Although the Me 509 is often included on a list with “Luftwaffe ’46” subjects, that is truly inappropriate. Its more of a “Alt Luft ’43” subject.
As World War II was getting started, Willy Messerschmitt recognized his Bf 109 as an aging design.
Such was the pace of aircraft development at the time, that several projects were started to find a more advanced replacement.
Starting as early as 1940 Messerschmitt started plans on a new generation fighter to take advantage of the latest in airfoils, harnessing engine output, and lessons learned from combat. This first took shape as the Me 309. Approval was granted to start work on four Me 309 prototypes, but much to Messerschmitt’s frustration the project was never allocated high priority by the Air Ministry (RLM).
A cheaper, quicker to build alternate was also sought. So Messerschmitt also started work on an Me 209, that was sort of a half way point between Bf 109 and Me 309. This can be a source of some confusion, since Messerschmitt had previously built an air speed record machine in the late 1930s that was known as the Me 209. THAT machine set the airspeed record, was enshrined in the Berlin air museum, and was definitely NOT a fighter. (Press at the time claimed the Me 209 was a next gen fighter, so making a fighter under that designation preserved the fiction).
The Me 209 and Me 309 prototypes were both designed to use the Daimler-Benz DB 603 engine, which was slightly bigger and more powerful than the DB 605 used on the Bf 109G. When the prototypes were finished in 1943 the Bf 109G and Fw 190D are truly what they were competing against. Both new types were faster, especially the Me 309 that came in at 455 mph; fully 50 mph faster than the 109. The Me 209 was also faster than the Bf 109, but slower than the Fw 190D so its story ends there.
The Me 309 was enough faster to get a full flight test program, but this revealed several handling and stability problems. These likely could have been fixed, but the Me 262 was clearly the path to the future and there was no enthusiasm for further work on a piston engine fighter. When one of the prototypes suffered a nose wheel failure that totaled the airframe the program came to an end.
Which brings us to the Me 509. In concept it is the same aircraft as the Me 309 but with the engine and cockpit switching places. This offers two advantages, the first is just visibility. The pilot can see forward and below much better than on most other fighters of the era. The second advantage is it takes a lot of weight off the nose wheel. I’m not sure how deliberate this was on Messerschmitt’s part, but given that an Me 309 was lost due to nose gear failure, and many Me 262s were lost to the same issue, it seems Messerschmitt had a problem building very solid nose gear!
It does seem odd to me that no armament was intended for the nose. Admittedly its a much tighter space than in the most famous mid-engine design, the P-39 Airacobra. But a cannon through the propeller boss seems like an obvious fitting.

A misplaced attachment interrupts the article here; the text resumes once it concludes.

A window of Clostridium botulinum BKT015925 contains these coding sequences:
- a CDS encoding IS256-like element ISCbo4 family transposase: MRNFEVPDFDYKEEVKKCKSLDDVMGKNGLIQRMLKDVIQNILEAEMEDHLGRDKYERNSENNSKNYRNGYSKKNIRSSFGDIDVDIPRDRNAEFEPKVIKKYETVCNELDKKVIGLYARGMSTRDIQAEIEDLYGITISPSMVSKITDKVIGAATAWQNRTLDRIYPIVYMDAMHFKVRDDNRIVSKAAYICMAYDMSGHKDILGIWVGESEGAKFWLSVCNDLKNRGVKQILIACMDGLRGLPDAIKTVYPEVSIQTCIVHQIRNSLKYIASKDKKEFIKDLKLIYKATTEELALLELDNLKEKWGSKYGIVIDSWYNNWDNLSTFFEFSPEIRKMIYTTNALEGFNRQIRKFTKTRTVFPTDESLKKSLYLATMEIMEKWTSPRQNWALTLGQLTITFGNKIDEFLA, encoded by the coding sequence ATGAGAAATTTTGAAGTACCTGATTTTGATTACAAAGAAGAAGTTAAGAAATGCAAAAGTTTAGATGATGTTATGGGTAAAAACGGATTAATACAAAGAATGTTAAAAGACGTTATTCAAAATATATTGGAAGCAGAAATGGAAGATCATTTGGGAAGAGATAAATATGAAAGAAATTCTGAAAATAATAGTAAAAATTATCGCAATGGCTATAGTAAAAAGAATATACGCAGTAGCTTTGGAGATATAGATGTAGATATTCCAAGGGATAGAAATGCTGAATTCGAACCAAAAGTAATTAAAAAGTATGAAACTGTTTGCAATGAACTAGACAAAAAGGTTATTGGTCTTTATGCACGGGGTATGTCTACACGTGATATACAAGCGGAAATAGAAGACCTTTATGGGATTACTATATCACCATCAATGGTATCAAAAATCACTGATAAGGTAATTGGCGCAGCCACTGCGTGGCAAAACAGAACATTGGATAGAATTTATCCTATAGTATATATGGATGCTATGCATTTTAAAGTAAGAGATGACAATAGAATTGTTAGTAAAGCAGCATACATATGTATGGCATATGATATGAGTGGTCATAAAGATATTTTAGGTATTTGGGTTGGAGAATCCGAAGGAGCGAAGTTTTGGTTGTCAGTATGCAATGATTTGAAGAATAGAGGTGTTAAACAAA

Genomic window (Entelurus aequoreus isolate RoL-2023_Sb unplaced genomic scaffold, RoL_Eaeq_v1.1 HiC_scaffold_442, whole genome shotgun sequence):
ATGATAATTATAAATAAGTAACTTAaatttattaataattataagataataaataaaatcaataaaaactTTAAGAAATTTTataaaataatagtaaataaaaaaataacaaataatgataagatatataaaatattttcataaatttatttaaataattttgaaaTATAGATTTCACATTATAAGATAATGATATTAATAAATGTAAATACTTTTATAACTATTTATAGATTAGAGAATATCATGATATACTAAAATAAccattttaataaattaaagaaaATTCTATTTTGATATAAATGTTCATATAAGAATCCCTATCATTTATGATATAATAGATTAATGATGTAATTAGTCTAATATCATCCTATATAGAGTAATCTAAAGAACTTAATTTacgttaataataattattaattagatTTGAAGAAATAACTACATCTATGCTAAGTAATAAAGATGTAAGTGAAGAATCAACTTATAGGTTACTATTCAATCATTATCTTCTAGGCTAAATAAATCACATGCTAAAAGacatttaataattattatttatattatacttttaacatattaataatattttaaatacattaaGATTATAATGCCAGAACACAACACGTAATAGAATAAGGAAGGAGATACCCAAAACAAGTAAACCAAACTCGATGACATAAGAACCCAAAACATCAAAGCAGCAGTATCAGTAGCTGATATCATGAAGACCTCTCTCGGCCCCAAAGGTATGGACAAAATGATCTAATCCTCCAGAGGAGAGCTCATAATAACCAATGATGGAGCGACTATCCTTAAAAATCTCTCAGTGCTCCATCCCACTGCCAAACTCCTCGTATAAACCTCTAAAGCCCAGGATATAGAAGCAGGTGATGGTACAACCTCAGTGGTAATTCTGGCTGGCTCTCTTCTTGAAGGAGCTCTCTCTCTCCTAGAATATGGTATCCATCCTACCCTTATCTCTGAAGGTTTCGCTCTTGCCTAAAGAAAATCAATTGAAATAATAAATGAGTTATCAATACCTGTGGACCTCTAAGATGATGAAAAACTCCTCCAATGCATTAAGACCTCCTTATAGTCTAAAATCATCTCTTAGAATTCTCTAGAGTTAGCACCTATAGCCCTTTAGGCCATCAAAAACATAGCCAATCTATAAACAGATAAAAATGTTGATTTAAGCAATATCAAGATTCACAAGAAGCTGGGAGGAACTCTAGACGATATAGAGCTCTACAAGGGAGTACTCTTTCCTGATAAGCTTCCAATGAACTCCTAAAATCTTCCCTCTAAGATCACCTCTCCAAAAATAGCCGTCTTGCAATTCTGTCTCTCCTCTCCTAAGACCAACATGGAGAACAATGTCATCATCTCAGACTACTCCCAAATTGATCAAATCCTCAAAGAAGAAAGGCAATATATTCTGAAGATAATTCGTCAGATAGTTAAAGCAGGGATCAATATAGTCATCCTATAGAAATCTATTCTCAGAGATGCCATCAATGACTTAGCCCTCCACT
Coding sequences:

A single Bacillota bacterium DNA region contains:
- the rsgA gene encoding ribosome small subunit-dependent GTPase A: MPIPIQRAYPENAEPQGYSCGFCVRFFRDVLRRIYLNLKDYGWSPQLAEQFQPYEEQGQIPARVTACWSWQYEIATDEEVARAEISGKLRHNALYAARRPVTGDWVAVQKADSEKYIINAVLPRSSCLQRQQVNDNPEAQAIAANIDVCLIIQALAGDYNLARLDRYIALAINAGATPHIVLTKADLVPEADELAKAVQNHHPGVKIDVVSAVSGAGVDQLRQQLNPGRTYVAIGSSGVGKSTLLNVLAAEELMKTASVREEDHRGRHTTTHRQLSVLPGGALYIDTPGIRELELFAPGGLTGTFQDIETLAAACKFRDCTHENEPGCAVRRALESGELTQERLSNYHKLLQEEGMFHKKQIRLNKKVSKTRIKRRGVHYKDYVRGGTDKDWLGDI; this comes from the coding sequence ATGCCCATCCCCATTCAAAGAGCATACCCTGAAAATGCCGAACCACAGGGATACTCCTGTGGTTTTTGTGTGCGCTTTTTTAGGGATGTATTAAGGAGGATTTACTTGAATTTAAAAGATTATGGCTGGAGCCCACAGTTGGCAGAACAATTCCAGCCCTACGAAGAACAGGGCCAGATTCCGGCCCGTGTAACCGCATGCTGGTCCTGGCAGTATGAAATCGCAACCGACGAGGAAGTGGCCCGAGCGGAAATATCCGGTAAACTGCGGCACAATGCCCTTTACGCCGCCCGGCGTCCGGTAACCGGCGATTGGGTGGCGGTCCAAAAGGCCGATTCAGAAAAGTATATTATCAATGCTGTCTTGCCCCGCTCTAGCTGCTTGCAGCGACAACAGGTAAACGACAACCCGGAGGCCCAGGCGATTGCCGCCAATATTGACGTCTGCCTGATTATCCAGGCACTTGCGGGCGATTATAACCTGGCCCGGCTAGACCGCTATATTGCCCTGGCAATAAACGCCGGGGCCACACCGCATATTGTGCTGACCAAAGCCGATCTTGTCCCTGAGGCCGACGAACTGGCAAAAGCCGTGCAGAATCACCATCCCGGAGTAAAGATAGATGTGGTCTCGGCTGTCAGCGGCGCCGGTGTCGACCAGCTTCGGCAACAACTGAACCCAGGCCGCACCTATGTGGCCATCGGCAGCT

I’d also add that this configuration is highly speculative. It is based on engineering drawings that no metal was ever cut for. Undoubtedly there would have been changes made during construction of a prototype, and far more made to an actual production type. If the somewhat less imaginative Me 309 needed more work to be ready for production, something much more “out there” like the Me 509 would have certainly needed much more. I’m almost certain the type would have had serious stability and center-of-gravity issues.
The burning question is, could this type ever have been built? My knee jerk answer is no. But with a few qualifications. The biggest being, if the RLM had shared Messerschmitt’s enthusiasm for an improved piston engine fighter all the way back to 1940 and made adequate resources available (engineering personnel and manufacturing) some form of the fighter might have happened. It probably would have appeared in place of, or alongside the later Bf 109G series. This likely would have meant some drop in production for a very slightly better airplane. Probably not an advantageous situation for the Nazi cause.
This the Trumpeter kit. Its a simple kit but nicely molded and fits pretty well. Of course it just begs the question, why? Seriously, the Me 309 would have been far more interesting historically but they never kitted one.
The decals are Eagle Editions. The markings are for a Bf 109G-6 flown by Alfred Grislawski, an ace with 133 kills. The time is September 1943. It would have taken a truly heroic effort for Germany to have put a capable Bf 109G replacement into service at such an early date.
I got curious and look for that model kit.
I found this modeler…
Started in 2012. Still on the bench.
Obviously that’s a more ambitious build!
I like his ending…
Sorry to say that’s as far as I’ve gotten. For the moment this project is on hold pending some more time and motivation.
I would definitely not have gotten so ambitious with this doodle!
Good job, Dave! I think keeping the markings / camo historically accurate is the key to “selling” whiffers.
Thanks! It is fun adapting to a different type.
Thanks, Dave…never knew of this aircraft.
No doubt its an oddball!
It reminds me quite a bit of a Hawker Sea Hawk with a propeller rather than jet engines.
Or even Supermarine Attacker?
An entirely new one on me! I think it’s a rather odd looking aircraft with the cockpit so far forward, but I can see where John is coming from, it does resemble the Sea Hawk!
I think the cockpit position counts as forward thinking.
It does have a very jet-like airframe as opposed to what we were used to seeing in piston aircraft.
It’s interesting to me how much more modern the 509 looks than the 309. And yet they are similar in all the details except the cockpit/engine location.
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